This is officially the latest I’ve ever been in posting a review of the main Daredevil book. I have been extremely busy over the last couple of weeks, and will remain so for the next three because of my work situation. So, while I will try to at least get my Daredevil #3 review up on time, I will be on hiatus for most of May. Do keep checking the Facebook page though, as I usually put up noteworthy links there whenever I find them.
Daredevil #2 is the second chapter of Matt Murdock’s new adventures in San Francisco, and this time around, he learns that there are some who resent his being there. We also see new character Charlotte “Charlie” Hastert back after being introduced last issue, and it’s clear that she’s being primed for major supporting character status while Foggy’s whereabouts remain mysterious.
The issue begins with an interesting twist, not unlike what we’ve seen from this creative team in the past. What appears to be a television interview with San Francisco’s new hero Matt Murdock turns out to be part of some kind of dream or delusion taking place inside the head of new-to-Daredevil character Max Coleridge, aka the Shroud, with similar details from both of their lives weaved into the narrative to purposely show how they overlap.
This is a great way to introduce this particular character for a few reasons. First of all, The Shroud is not particularly well-known. My own reaction to the mention of his name a while back, despite having actually read Shadowland: Blood on the streets where he appears, was quite similar to Matt’s own in this story: he’s someone you’ve heard of, but probably not very often. As such, he needs a thorough introduction (and even more details are shared between Matt and his two dinner guests later in the issue).
Secondly, many of his distinguishing traits are similar to Daredevil’s (adventitiously blinded, “sees” through non-visual means, street-level; he’s even a lawyer). If you’re going to bring such a character into Matt Murdock’s universe, the same similarities which promise to make the encounter an interesting one, also risk looking a little silly. And that’s without even taking Shroud’s very deliberately batmanesque origin into account. The only way to tackle that dilemma head on is to use it in the story, to highlight it and even make a plot point out of it. It’s the kind of idea that has Mark Waid written all over it with a delivery that few could handle as expertly as Chris Samnee.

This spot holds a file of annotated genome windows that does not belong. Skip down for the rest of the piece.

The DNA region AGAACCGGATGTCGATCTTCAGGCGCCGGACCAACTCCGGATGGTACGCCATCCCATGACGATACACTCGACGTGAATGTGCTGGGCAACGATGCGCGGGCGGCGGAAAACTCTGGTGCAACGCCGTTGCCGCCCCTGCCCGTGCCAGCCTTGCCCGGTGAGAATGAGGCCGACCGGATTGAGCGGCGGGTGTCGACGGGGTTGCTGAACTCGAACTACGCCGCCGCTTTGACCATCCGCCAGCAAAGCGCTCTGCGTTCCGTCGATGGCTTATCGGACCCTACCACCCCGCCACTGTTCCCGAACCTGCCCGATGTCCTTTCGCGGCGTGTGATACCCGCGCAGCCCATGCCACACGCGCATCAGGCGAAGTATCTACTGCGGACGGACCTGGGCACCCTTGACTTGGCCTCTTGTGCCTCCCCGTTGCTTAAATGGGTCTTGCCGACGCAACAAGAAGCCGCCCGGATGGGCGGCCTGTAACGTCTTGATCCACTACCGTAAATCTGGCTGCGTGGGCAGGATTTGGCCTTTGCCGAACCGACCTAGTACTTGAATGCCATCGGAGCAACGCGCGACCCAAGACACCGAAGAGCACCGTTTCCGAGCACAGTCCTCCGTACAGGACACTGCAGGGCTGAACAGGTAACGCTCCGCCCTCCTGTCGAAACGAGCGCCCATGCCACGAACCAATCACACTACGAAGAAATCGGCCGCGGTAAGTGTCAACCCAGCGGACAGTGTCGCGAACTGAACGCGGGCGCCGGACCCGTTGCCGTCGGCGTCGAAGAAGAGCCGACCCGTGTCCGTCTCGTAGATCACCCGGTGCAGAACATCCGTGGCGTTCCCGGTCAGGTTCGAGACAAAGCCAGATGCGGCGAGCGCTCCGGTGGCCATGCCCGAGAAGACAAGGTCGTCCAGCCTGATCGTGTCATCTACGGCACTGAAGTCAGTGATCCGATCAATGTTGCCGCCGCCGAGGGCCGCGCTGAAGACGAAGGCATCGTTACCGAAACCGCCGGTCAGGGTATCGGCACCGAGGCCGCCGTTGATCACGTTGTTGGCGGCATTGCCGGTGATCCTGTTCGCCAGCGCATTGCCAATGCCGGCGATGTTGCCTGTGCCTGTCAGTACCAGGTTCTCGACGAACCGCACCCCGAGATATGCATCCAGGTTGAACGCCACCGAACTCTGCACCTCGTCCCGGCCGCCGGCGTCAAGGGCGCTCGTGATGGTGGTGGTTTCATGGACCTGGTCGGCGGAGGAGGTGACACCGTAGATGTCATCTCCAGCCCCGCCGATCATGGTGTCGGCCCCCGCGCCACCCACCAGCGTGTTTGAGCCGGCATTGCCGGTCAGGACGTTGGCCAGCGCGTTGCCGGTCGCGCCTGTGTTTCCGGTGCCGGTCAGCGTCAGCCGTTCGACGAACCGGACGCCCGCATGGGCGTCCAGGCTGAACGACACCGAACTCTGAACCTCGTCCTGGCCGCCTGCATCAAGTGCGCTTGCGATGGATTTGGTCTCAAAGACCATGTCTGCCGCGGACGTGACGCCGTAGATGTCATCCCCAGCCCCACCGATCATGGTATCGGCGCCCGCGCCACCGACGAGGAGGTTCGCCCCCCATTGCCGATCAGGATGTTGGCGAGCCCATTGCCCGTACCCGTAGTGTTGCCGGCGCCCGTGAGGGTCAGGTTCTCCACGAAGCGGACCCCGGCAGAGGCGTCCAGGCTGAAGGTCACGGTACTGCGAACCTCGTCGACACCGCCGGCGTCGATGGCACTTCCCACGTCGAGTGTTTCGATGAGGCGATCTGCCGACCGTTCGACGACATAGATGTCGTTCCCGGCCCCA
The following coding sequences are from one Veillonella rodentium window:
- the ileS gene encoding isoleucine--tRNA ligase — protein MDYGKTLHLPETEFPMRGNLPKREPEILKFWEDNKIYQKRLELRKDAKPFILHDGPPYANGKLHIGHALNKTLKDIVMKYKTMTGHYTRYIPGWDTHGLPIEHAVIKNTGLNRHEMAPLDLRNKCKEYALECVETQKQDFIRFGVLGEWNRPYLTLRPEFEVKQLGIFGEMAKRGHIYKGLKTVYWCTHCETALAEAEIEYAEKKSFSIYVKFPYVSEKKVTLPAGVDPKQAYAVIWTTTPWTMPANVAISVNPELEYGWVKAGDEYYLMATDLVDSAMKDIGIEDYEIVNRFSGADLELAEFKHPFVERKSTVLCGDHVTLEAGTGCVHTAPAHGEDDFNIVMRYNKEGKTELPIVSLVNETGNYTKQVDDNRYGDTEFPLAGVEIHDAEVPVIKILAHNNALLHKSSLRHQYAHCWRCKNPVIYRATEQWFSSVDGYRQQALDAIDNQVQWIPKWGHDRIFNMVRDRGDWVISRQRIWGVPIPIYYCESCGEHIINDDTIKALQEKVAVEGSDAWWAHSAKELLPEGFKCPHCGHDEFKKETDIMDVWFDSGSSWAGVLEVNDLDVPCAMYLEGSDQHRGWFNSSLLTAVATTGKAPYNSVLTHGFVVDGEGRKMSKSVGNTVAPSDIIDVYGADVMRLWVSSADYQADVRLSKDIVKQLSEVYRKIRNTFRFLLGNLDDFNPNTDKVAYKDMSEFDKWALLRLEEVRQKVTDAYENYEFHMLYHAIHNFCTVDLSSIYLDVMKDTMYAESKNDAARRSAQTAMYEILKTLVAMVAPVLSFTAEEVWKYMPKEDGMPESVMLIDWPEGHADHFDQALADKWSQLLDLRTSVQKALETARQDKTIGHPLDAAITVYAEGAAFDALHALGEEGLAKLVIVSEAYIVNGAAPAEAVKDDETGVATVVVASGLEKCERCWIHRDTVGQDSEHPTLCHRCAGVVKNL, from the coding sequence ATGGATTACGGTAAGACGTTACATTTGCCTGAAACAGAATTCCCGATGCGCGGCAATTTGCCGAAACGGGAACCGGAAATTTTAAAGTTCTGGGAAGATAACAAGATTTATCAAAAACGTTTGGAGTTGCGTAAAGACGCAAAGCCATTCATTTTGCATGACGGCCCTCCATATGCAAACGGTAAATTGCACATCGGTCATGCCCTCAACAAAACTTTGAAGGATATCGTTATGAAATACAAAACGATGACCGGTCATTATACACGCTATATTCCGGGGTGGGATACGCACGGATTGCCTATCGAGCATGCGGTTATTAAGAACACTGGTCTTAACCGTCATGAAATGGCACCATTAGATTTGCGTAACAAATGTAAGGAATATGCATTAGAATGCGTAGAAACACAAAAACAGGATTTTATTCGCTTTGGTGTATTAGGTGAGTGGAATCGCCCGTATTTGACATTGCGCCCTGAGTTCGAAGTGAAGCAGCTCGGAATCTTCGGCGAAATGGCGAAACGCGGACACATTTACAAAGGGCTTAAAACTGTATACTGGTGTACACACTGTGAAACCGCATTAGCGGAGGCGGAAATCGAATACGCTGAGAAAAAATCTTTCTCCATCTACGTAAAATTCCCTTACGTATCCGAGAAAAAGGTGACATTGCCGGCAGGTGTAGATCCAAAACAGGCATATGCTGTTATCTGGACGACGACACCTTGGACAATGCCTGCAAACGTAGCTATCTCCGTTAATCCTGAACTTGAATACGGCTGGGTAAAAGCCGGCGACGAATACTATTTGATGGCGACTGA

Shroud’s ill will toward Daredevil is clearly not just a matter of the latter moving into the former’s “turf.” There’s a more basic jealousy at play here too, which I think is interesting. In fact, it reminds me of another villain whom Matt also encountered in San Francisco, namely Larry Cranston as Mister Fear. Cranston, Matt’s then law partner and former law school classmate, was also motivated by the way Matt was perceived by the world around him. He was a brilliant student, well-liked, and obviously highly admired. While Max Coleridge doesn’t know Matt personally, his view of him – “an overprivileged publicity hound” – speaks volumes.
While much of the issue is devoted to the introduction of the Shroud and his eventual fight with Daredevil, the middle of the issue is set in Matt’s new apartment (I at least assume that Matt lives there alone). While entertaining Kirsten and deputy mayor Charlotte Hastert, Matt gets a chance to get caught up on what’s been happening in San Francisco, and we are all teased about the coming appearance of the Owl. Of course, Matt’s reaction to learning about this new threat, after initially thinking it was someone much worse, is absolutely priceless. The scene as a whole is quite entertaining, even while its main function is clearly to provide additional information about the Shroud and other players.
Chris Samnee is just getting better with each and every issue. This kind of story needs an accomplished visual storyteller who can deliver scenes like the one in the beginning of the issue, and give it just enough ambiguity to keep readers questioning the direction, as well as keep us entertained through a scene at a kitchen table. Samnee excels at humor and facial expressions to the point where much of the plot and the emotional state of every character would be evident without any captions or dialogue at all. That’s an incredibly impressive achievement. That he can draw straight superhero action scenes that are actually visually interesting on top of all that is just a wonderful bonus. It also doesn’t hurt that I know of few artists who can “do” folds of fabric as well as Samnee. If only Shroud knew how good it makes him look…
Colorist Javier Rodríguez expertly handles the two visually distinct settings this issue by letting Matt’s home bathe in a warm palette of earthy colors that should whet anyone’s appetite for a home-cooked meal. The bright red kitchen cabinetry actually made me smile. Now does Matt know it matches his costume or was he maybe even the one to request it? 😉 The outdoor evening scenes are slightly cooler by contrast but are still bright enough to allow for a good range of different nuances, and the effects of the Shroud’s powers are beautifully rendered. I also want to give a shout-out to letterer Joe Caramagna. He does a fantastic job each and every time, but with this issue the lettering really stood out and gave this issue an extra gold star for me.
To sum things up, we are two issues into Matt’s new life in San Francisco, and all the members of team Daredevil are firing on all cylinders. Daredevil #3 is going to be a treat, for sure.